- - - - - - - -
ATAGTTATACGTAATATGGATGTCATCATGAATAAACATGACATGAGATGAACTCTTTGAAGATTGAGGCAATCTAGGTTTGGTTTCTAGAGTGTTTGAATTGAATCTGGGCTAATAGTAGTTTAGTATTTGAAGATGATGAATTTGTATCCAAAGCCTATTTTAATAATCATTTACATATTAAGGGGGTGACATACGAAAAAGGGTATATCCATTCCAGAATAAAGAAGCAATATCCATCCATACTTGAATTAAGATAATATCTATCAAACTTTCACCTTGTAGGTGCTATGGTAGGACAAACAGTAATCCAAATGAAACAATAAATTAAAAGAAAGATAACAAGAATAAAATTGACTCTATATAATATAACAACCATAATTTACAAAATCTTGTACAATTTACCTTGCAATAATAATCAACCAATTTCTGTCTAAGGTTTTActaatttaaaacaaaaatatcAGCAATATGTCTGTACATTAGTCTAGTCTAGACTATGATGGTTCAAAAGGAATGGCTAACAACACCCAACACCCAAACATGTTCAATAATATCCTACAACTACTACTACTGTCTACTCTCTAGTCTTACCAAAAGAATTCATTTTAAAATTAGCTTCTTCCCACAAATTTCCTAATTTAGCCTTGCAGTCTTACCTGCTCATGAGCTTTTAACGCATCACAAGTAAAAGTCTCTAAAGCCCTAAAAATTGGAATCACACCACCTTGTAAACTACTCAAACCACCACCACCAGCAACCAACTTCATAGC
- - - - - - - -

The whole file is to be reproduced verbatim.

ATAGTTATACGTAATATGGATGTCATCATGAATAAACATGACATGAGATGAACTCTTTGAAGATTGAGGCAATCTAGGTTTGGTTTCTAGAGTGTTTGAATTGAATCTGGGCTAATAGTAGTTTAGTATTTGAAGATGATGAATTTGTATCCAAAGCCTATTTTAATAATCATTTACATATTAAGGGGGTGACATACGAAAAAGGGTATATCCATTCCAGAATAAAGAAGCAATATCCATCCATACTTGAATTAAGATAATATCTATCAAACTTTCACCTTGTAGGTGCTATGGTAGGACAAACAGTAATCCAAATGAAACAATAAATTAAAAGAAAGATAACAAGAATAAAATTGACTCTATATAATATAACAACCATAATTTACAAAATCTTGTACAATTTACCTTGCAATAATAATCAACCAATTTCTGTCTAAGGTTTTActaatttaaaacaaaaatatcAGCAATATGTCTGTACATTAGTCTAGTCTAGACTATGATGGTTCAAAAGGAATGGCTAACAACACCCAACACCCAAACATGTTCAATAATATCCTACAACTACTACTACTGTCTACTCTCTAGTCTTACCAAAAGAATTCATTTTAAAATTAGCTTCTTCCCACAAATTTCCTAATTTAGCCTTGCAGTCTTACCTGCTCATGAGCTTTTAACGCATCACAAGTAAAAGTCTCTAAAGCCCTAAAAATTGGAATCACACCACCTTGTAAACTACTCAAACCACCACCACCAGCAACCAACTTCATAGC